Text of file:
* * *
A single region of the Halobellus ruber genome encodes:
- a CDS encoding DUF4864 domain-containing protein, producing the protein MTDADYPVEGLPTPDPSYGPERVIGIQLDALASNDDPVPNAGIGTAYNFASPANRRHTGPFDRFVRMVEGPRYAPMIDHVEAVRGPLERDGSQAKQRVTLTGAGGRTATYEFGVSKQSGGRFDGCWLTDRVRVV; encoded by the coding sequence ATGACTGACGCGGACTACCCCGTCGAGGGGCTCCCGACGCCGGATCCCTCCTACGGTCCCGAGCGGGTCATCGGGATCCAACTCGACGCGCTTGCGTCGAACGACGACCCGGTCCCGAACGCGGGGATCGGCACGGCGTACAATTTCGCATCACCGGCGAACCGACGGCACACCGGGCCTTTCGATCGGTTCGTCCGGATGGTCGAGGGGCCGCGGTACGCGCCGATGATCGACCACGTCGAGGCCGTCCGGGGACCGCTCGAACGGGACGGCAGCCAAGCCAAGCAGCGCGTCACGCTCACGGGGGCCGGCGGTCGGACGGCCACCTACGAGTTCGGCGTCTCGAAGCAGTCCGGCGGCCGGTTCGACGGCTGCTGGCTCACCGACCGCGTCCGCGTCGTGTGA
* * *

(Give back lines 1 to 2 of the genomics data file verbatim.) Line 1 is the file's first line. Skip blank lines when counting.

A single region of the Halobellus ruber genome encodes:
- a CDS encoding DUF4864 domain-containing protein, producing the protein MTDADYPVEGLPTPDPSYGPERVIGIQLDALASNDDPVPNAGIGTAYNFASPANRRHTGPFDRFVRMVEGPRYAPMIDHVEAVRGPLERDGSQAKQRVTLTGAGGRTATYEFGVSKQSGGRFDGCWLTDRVRVV; encoded by the coding sequence ATGACTGACGCGGACTACCCCGTCGAGGGGCTCCCGACGCCGGATCCCTCCTACGGTCCCGAGCGGGTCATCGGGATCCAACTCGACGCGCTTGCGTCGAACGACGACCCGGTCCCGAACGCGGGGATCGGCACGGCGTACAATTTCGCATCACCGGCGAACCGACGGCACACCGGGCCTTTCGATCGGTTCGTCCGGATGGTCGAGGGGCCGCGGTACGCGCCGATGATCGACCACGTCGAGGCCGTCCGGGGACCGCTCGAACGGGACGGCAGCCAAGCCAAGCAGCGCGTCACGCTCACGGGGGCCGGCGGTCGGACGGCCACCTACGAGTTCGGCGTCTCGAAGCAGTCCGGCGGCCGGTTCGACGGCTGCTGGCTCACCGACCGCGTCCGCGTCGTGTGA